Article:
Security forces have assigned over 18,945 polling stations to receive voters on Sunday for the first phase of parliamentary elections in 14 governorates. According to an announcement by the military, over 185,000 security personnel from the army and police were assigned to secure the election.
Elections will take place Sunday and Monday, and the Supreme Electoral Commission (SEC) designated 26, 27,28 October for the second round of elections.
The highest number of military forces will be in the governorates of Giza, Fayoum, Beni Suef and Minya with a total of 76,000 central army forces, state-run media MENA reported.
From the Third Field Army, 12,000 personnel will be securing the Red Sea governorate. Another 38,000 personnel will be distributed in Alexandria and Beheira, 8,000 in Matruh and 17,000 in the governorates of Assiut, Sohag, Qena, Aswan, New Wadi.
The Ministry of Defence said in a Friday statement that elections security will also include Arial surveillance, to receive live updates and reports on any incident that might disrupt the voting process. The Air Force, with the assistance of the Egyptian Army’s media apparatus, will provide coverage.
The Air Force will also be responsible for transporting the 1,100 Judges who will administer the elections using military planes to “guarantee their safety”.
Moreover, the Ministry of Interior said a battle group of nine policemen will be responsible of five polling centres on average. It added that Central Security Forces (CSF) will be equipped with armed weapons, birdshots and tear gas, MENA added.
A security report released by the interior ministry further stated that police and security presence was to be reinforced outside polling stations and that security personnel were not allowed inside, unless requested by the judge in charge of the polling place.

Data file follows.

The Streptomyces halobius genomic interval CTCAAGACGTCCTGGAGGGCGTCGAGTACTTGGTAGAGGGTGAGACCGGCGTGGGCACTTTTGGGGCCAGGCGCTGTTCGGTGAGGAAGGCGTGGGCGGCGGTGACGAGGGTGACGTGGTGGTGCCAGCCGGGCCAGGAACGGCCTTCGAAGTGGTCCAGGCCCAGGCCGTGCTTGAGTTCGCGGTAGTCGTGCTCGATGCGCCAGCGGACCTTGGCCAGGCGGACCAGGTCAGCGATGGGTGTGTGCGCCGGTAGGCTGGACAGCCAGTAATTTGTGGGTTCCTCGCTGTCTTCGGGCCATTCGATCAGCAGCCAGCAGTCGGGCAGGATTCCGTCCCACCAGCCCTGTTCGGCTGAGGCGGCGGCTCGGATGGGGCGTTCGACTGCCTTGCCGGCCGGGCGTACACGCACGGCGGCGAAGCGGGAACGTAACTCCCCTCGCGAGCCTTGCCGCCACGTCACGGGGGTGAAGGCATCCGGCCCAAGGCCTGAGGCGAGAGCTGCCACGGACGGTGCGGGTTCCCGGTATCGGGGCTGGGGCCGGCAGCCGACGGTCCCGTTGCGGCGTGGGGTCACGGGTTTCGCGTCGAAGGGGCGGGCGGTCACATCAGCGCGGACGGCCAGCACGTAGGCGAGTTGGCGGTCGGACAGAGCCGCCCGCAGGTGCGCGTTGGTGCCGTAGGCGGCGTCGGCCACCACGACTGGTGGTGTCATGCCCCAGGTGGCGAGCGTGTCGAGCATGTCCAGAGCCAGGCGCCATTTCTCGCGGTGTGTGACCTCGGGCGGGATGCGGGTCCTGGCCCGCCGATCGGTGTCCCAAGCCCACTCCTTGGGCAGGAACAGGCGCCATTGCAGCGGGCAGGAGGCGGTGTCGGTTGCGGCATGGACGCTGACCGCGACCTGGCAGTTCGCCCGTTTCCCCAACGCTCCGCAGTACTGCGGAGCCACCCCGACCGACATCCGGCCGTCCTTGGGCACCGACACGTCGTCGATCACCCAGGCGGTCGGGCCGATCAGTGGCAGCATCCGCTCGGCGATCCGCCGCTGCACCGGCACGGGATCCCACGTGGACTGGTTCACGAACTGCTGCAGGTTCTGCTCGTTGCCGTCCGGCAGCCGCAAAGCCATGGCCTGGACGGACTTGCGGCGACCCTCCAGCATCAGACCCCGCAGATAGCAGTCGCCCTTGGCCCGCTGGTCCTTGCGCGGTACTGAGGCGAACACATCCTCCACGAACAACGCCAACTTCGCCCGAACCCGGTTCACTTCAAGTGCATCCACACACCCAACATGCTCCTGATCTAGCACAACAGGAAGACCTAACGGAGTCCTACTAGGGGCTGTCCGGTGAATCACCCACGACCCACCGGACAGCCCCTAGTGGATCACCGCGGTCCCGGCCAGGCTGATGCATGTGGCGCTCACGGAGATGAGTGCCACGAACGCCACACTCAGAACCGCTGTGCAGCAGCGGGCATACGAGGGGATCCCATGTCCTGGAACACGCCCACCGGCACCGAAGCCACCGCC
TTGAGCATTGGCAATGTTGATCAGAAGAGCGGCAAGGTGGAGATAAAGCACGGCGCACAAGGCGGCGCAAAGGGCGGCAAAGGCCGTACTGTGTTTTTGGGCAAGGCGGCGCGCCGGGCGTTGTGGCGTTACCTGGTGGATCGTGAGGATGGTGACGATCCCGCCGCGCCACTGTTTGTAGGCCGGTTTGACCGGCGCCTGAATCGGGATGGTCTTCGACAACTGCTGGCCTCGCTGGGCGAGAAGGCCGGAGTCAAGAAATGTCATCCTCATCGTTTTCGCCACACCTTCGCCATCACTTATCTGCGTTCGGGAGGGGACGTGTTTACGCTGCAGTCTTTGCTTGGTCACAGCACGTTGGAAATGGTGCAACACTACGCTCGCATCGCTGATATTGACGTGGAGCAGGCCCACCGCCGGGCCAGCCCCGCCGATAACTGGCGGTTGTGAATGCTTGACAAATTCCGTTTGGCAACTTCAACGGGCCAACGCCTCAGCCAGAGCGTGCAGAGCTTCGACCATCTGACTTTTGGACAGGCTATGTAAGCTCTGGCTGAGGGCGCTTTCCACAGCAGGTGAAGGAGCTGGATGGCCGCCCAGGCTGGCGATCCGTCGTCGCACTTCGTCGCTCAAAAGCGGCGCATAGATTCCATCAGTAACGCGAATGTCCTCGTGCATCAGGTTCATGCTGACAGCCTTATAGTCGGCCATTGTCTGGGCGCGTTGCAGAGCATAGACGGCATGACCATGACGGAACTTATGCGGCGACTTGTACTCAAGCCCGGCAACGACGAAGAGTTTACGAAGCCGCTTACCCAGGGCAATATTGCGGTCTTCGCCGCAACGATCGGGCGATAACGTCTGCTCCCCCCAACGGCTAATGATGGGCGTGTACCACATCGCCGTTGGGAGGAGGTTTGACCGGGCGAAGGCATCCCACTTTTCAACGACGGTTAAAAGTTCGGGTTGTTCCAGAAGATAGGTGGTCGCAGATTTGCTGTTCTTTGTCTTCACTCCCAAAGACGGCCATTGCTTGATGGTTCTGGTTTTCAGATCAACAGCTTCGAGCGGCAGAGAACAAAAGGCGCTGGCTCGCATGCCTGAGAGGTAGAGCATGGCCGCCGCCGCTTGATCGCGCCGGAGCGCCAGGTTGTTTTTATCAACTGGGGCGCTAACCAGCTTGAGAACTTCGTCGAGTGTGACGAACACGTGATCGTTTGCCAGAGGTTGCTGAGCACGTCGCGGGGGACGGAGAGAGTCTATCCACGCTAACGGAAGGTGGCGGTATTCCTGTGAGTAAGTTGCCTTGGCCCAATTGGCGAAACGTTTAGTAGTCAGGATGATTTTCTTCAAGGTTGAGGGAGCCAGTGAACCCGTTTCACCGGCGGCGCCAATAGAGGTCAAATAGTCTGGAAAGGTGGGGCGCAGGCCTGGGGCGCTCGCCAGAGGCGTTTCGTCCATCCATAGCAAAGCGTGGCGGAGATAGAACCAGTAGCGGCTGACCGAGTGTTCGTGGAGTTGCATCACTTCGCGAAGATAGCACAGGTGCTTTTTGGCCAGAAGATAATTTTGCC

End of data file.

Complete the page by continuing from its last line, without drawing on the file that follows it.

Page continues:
The Egyptian Navy is also expected to provide 38,000 personnel, to secure “vital facilities” such as the Suez Canal. Similarly, Special Forces will stand ready to provide reinforcements to any security force.
Meanwhile, the interior ministry launched several security raids across the government, which resulted in the arrest of two people last Tuesday on charges of “managing a Facebook page aimed at incitement to violence against public facilities and security forces”.
The suspects were named as Hossam Hassan and Yosr Abu-Trika, a relative of famous football player Mohamed Abu-Trika, pending investigations into charges of belonging and funding the banned Muslim Brotherhood group.
“Pictures of former President Mohamed Morsi, the Rabaa sign and print documents related to Ultras Misr Seyasy [UMS], the name of the Facebook page in question, were found in their possession,” the police said.
However, the group UMS issued a statement later slamming the interior ministry’s claims, and assured “the administrator of the page is free and carrying his job”.